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Originally published February 8, 2013 at 7:21 AM | Page modified February 8, 2013 at 10:50 AM

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Sinn Fein chief asks IRA die-hards to end violence

Sinn Fein party leader Gerry Adams appealed Friday to Irish Republican Army die-hards to stop their violence and to support his seemingly Quixotic campaign for a vote in Northern Ireland on uniting politically with the rest of the island, the long-elusive dream of Irish republicans.

Associated Press

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DUBLIN —

Sinn Fein party leader Gerry Adams appealed Friday to Irish Republican Army die-hards to stop their violence and to support his seemingly Quixotic campaign for a vote in Northern Ireland on uniting politically with the rest of the island, the long-elusive dream of Irish republicans.

Adams, a reputed former commander of the long-dominant Provisional IRA faction that renounced violence in 2005, said sporadic attacks by IRA splinter groups still opposed to Northern Ireland's Good Friday peace agreement make it harder to build public support for uniting the British territory with the Republic of Ireland.

Sinn Fein this year has launched a campaign seeking support from the British and Irish governments to hold a referendum in both parts of Ireland on unity, an idea contained within the 1998 Good Friday deal. Both governments remain publicly cool on the idea in practice, citing the unrelenting hostility of the north's Protestant "unionist" majority to leaving the United Kingdom.

Adams, speaking to party supporters in the border town of Dundalk that he represents in the Irish parliament, said the only hope of winning a future referendum on taking Northern Ireland into the Irish Republic would be "to find ways to engage with, and to listen to, the concerns and ambitions of our unionist neighbors."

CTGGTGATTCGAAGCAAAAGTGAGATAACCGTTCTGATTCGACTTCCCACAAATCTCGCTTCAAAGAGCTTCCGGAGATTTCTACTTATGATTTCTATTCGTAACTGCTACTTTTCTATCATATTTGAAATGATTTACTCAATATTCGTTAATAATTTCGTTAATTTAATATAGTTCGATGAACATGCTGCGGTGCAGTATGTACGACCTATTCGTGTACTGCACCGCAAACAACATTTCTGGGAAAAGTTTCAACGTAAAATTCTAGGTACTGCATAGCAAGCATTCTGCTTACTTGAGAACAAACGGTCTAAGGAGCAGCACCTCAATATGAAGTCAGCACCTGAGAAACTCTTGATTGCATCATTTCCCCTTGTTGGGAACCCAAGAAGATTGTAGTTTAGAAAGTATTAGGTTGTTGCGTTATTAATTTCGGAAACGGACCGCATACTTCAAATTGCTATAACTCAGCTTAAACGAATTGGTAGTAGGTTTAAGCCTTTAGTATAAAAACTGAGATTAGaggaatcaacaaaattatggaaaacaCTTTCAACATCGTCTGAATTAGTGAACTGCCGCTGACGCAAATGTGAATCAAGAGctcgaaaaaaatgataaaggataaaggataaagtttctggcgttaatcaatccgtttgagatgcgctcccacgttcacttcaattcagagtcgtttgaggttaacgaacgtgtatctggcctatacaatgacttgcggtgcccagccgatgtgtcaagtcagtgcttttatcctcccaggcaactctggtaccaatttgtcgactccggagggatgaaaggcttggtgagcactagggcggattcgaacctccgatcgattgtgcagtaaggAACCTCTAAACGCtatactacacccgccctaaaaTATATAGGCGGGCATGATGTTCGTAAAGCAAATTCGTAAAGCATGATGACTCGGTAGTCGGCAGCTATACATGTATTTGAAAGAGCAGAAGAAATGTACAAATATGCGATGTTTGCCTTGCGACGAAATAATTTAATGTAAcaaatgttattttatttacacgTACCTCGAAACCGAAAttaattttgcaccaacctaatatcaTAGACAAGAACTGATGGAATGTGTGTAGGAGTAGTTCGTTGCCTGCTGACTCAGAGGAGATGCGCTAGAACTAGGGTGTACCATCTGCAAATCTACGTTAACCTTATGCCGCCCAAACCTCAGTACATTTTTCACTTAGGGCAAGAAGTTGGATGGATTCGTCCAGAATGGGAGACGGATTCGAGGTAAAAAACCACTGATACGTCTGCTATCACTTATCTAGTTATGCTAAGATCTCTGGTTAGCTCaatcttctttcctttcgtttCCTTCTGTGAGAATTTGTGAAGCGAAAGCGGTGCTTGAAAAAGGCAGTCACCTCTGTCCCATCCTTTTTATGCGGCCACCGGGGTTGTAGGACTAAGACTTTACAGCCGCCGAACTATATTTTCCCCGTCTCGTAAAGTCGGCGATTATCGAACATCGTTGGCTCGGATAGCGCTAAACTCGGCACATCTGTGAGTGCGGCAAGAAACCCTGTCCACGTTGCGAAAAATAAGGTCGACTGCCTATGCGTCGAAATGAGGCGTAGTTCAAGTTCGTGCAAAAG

"There is now a democratic and peaceful way to bring about Irish unity. There is no reason whatever for any group to engage in or promote or support violent actions," Adams said. "Violent actions will make the task of achieving a `yes' vote more difficult."

Such peace feelers from Adams tend to fall on deaf ears both among IRA die-hards and Northern Ireland's Protestant communities. The Protestants still view Adams as an architect of three decades of Provisional IRA warfare that claimed 1,775 lives, not of the relative peace since the Provisionals' 1997 cease-fire.

Yet ironically, Adams' push for a vote on Northern Ireland's future could win key support from his Protestant political rivals.

The major Protestant-backed party, the Democratic Unionists, predicts Sinn Fein would suffer a humiliating defeat in any such vote. DUP leaders argue that few Protestants want to surrender the union with the UK, while many Irish Catholics appear content to keep it, particularly in today's Northern Ireland with its joint Catholic-Protestant government and much more stable economy versus the bailed-out, debt-hobbled republic next door.

Democratic Unionist leader Peter Robinson, who leads Northern Ireland's 6-year-old unity government, provoked gales of laughter from his recent party conference when he argued that Sinn Fein's desire for a public vote confirming the popularity of Northern Ireland's place in the UK "makes turkeys voting for Christmas look like a carefully considered strategy."

The latest opinion poll on the question, produced this week for BBC Northern Ireland, supported the Democratic Unionists' view.

The survey of 1,000 Northern Ireland voters found that 65 percent wanted Northern Ireland to stay in the UK, while just 17 percent said they would vote to join the republic. The rest either weren't sure or didn't care.

It found that more than nine in 10 Protestants would pick the UK, while just 35 percent of the Catholics would vote to unite Ireland - and 38 percent would keep the UK instead. The poll had an error margin of 3 percentage points.

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Online:

Sinn Fein policy, http://www.sinnfein.ie/towards-a-new-republic

Democratic Unionists, http://www.mydup.com/

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